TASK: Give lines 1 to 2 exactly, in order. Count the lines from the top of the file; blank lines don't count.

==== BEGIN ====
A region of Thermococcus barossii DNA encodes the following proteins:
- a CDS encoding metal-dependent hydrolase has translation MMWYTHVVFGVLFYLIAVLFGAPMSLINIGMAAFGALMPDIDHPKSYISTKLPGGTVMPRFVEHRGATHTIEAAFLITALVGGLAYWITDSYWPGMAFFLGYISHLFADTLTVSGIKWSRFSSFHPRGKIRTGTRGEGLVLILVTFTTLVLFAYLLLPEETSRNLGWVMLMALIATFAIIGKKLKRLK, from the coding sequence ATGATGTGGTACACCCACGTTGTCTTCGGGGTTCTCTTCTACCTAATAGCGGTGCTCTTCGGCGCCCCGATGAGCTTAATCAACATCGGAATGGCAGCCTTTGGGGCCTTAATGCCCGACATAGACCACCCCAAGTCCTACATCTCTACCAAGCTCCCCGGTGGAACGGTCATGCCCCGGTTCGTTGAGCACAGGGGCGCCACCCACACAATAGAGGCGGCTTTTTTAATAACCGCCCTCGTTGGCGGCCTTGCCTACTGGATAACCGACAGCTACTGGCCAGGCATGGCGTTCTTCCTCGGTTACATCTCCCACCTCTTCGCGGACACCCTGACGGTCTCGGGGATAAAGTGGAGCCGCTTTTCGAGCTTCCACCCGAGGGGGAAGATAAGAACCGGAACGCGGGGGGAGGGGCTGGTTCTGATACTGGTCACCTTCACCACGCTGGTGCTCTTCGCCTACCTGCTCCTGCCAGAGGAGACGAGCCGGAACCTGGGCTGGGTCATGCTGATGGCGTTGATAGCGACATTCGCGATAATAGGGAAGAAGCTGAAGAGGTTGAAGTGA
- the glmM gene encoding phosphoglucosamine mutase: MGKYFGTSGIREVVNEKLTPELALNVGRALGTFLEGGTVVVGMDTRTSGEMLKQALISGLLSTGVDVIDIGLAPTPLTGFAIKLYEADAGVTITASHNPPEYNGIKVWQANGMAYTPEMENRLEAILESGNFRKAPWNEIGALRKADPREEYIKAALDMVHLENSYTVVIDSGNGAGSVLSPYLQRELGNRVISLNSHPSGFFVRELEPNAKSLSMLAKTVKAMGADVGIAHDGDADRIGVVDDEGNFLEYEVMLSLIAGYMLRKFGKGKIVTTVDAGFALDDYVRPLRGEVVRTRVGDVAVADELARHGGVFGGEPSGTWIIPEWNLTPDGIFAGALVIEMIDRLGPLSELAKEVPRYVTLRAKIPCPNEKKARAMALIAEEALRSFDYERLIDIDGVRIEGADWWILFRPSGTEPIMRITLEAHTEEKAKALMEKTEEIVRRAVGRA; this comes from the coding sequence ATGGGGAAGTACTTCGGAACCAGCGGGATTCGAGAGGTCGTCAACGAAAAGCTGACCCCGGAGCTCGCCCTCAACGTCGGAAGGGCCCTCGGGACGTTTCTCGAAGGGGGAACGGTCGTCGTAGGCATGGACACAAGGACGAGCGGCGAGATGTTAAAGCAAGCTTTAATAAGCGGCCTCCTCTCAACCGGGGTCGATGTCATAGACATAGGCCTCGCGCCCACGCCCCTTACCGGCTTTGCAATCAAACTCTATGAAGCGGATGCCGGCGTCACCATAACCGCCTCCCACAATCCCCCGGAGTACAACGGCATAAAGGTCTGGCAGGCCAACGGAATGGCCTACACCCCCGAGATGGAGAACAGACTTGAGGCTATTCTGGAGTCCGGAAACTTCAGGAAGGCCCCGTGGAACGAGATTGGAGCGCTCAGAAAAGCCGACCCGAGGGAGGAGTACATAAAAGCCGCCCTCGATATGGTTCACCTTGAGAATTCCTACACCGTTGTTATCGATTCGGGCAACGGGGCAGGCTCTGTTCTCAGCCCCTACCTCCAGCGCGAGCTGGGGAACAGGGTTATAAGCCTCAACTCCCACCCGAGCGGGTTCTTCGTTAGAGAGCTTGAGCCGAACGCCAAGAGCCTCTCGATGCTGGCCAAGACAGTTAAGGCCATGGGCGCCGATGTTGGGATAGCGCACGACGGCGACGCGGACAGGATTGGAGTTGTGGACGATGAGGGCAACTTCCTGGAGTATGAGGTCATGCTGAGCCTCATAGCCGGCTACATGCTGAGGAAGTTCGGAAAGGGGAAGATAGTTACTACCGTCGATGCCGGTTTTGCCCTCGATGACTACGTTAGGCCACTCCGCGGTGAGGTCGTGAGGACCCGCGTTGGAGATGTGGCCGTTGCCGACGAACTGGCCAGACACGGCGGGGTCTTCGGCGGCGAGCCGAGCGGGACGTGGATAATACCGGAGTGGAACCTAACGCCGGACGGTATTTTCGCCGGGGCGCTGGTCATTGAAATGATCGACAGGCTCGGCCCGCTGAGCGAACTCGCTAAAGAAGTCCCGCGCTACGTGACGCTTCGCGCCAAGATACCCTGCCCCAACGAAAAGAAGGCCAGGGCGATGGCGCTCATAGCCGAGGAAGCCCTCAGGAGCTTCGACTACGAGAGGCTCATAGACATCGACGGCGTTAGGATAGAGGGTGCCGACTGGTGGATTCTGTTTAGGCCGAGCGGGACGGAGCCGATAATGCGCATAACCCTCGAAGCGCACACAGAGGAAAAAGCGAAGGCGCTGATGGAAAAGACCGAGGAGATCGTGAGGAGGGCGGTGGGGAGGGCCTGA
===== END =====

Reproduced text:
A region of Thermococcus barossii DNA encodes the following proteins:
- a CDS encoding metal-dependent hydrolase has translation MMWYTHVVFGVLFYLIAVLFGAPMSLINIGMAAFGALMPDIDHPKSYISTKLPGGTVMPRFVEHRGATHTIEAAFLITALVGGLAYWITDSYWPGMAFFLGYISHLFADTLTVSGIKWSRFSSFHPRGKIRTGTRGEGLVLILVTFTTLVLFAYLLLPEETSRNLGWVMLMALIATFAIIGKKLKRLK, from the coding sequence ATGATGTGGTACACCCACGTTGTCTTCGGGGTTCTCTTCTACCTAATAGCGGTGCTCTTCGGCGCCCCGATGAGCTTAATCAACATCGGAATGGCAGCCTTTGGGGCCTTAATGCCCGACATAGACCACCCCAAGTCCTACATCTCTACCAAGCTCCCCGGTGGAACGGTCATGCCCCGGTTCGTTGAGCACAGGGGCGCCACCCACACAATAGAGGCGGCTTTTTTAATAACCGCCCTCGTTGGCGGCCTTGCCTACTGGATAACCGACAGCTACTGGCCAGGCATGGCGTTCTTCCTCGGTTACATCTCCCACCTCTTCGCGGACACCCTGACGGTCTCGGGGATAAAGTGGAGCCGCTTTTCGAGCTTCCACCCGAGGGGGAAGATAAGAACCGGAACGCGGGGGGAGGGGCTGGTTCTGATACTGGTCACCTTCACCACGCTGGTGCTCTTCGCCTACCTGCTCCTGCCAGAGGAGACGAGCCGGAACCTGGGCTGGGTCATGCTGATGGCGTTGATAGCGACATTCGCGATAATAGGGAAGAAGCTGAAGAGGTTGAAGTGA